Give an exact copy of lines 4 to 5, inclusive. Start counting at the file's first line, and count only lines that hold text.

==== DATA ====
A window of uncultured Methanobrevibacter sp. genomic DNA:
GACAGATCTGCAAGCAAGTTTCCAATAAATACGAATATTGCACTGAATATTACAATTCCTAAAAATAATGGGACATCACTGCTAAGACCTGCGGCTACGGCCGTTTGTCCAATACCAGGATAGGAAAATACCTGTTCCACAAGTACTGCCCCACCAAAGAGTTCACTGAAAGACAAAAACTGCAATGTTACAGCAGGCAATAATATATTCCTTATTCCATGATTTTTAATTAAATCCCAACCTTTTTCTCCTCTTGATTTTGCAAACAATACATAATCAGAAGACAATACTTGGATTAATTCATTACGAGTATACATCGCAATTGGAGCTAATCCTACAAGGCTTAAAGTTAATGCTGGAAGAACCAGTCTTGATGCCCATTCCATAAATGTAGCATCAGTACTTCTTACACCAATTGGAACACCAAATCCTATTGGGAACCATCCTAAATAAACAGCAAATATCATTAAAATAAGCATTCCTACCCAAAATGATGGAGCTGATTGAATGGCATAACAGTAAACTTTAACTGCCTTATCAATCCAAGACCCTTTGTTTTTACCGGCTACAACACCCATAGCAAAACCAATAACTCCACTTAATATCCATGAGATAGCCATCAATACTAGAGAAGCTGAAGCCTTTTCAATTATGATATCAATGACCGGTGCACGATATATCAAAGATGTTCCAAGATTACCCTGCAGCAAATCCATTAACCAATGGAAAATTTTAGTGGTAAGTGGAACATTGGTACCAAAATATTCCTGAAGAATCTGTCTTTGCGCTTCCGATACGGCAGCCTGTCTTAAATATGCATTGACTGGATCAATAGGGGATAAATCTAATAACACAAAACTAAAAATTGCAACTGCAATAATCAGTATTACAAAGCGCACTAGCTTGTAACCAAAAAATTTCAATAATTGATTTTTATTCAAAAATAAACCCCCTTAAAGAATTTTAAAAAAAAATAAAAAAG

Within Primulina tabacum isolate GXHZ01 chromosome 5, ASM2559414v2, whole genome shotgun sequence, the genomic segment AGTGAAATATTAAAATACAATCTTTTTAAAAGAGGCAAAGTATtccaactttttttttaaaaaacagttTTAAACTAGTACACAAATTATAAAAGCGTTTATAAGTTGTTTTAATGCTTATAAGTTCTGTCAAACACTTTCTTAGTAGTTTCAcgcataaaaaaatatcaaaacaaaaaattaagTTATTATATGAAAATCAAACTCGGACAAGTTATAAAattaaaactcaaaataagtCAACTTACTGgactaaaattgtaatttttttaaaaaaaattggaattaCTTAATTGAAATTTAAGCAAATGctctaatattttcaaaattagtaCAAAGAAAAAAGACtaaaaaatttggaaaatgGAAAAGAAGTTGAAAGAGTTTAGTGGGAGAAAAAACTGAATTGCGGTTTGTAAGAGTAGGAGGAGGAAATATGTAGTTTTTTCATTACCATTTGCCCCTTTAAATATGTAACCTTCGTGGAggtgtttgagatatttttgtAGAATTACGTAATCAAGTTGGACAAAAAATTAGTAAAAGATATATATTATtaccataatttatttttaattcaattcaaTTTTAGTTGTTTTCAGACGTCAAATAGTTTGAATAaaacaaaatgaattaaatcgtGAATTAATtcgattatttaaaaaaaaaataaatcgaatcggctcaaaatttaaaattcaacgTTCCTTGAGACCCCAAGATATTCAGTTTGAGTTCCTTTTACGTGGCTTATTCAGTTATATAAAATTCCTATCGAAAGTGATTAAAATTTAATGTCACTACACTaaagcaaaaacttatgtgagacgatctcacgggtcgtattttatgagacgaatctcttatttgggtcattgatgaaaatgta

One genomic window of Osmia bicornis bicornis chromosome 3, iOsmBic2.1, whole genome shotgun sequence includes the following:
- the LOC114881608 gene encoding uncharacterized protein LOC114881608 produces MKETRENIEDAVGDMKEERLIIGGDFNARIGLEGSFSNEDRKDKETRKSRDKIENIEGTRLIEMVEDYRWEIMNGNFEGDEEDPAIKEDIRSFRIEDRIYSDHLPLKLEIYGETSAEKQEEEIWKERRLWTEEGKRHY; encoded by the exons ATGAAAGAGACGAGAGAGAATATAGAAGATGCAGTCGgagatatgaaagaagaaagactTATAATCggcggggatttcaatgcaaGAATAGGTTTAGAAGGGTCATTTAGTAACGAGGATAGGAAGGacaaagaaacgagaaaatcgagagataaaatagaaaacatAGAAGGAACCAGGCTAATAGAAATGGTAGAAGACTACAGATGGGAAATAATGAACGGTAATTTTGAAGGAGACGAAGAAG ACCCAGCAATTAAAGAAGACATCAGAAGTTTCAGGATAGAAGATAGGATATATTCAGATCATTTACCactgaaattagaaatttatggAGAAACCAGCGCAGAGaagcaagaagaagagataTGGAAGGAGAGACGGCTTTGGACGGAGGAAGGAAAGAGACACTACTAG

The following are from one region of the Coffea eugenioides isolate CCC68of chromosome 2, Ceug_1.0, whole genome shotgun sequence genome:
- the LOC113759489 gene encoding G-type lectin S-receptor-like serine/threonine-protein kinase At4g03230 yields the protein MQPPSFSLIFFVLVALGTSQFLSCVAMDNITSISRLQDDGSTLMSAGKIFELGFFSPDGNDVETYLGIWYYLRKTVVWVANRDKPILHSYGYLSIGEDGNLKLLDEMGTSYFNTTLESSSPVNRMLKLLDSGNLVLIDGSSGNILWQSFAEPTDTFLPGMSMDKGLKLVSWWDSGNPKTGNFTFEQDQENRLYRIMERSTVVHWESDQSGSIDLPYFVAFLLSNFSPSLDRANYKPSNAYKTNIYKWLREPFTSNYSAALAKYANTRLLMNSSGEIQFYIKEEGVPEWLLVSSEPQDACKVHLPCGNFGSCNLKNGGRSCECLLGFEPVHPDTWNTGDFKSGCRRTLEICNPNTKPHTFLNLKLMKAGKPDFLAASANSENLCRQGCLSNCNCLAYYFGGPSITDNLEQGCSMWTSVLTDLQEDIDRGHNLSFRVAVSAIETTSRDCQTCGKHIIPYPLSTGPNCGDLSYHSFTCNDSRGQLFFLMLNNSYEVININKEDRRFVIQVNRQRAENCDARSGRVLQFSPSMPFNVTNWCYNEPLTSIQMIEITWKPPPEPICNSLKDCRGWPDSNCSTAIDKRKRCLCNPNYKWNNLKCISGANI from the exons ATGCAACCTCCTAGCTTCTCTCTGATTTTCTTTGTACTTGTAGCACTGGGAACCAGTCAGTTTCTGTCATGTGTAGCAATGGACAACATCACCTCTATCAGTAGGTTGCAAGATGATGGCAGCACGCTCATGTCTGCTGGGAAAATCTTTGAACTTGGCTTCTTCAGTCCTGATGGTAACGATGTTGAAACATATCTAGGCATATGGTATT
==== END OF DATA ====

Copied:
One genomic window of Osmia bicornis bicornis chromosome 3, iOsmBic2.1, whole genome shotgun sequence includes the following:
- the LOC114881608 gene encoding uncharacterized protein LOC114881608 produces MKETRENIEDAVGDMKEERLIIGGDFNARIGLEGSFSNEDRKDKETRKSRDKIENIEGTRLIEMVEDYRWEIMNGNFEGDEEDPAIKEDIRSFRIEDRIYSDHLPLKLEIYGETSAEKQEEEIWKERRLWTEEGKRHY; encoded by the exons ATGAAAGAGACGAGAGAGAATATAGAAGATGCAGTCGgagatatgaaagaagaaagactTATAATCggcggggatttcaatgcaaGAATAGGTTTAGAAGGGTCATTTAGTAACGAGGATAGGAAGGacaaagaaacgagaaaatcgagagataaaatagaaaacatAGAAGGAACCAGGCTAATAGAAATGGTAGAAGACTACAGATGGGAAATAATGAACGGTAATTTTGAAGGAGACGAAGAAG ACCCAGCAATTAAAGAAGACATCAGAAGTTTCAGGATAGAAGATAGGATATATTCAGATCATTTACCactgaaattagaaatttatggAGAAACCAGCGCAGAGaagcaagaagaagagataTGGAAGGAGAGACGGCTTTGGACGGAGGAAGGAAAGAGACACTACTAG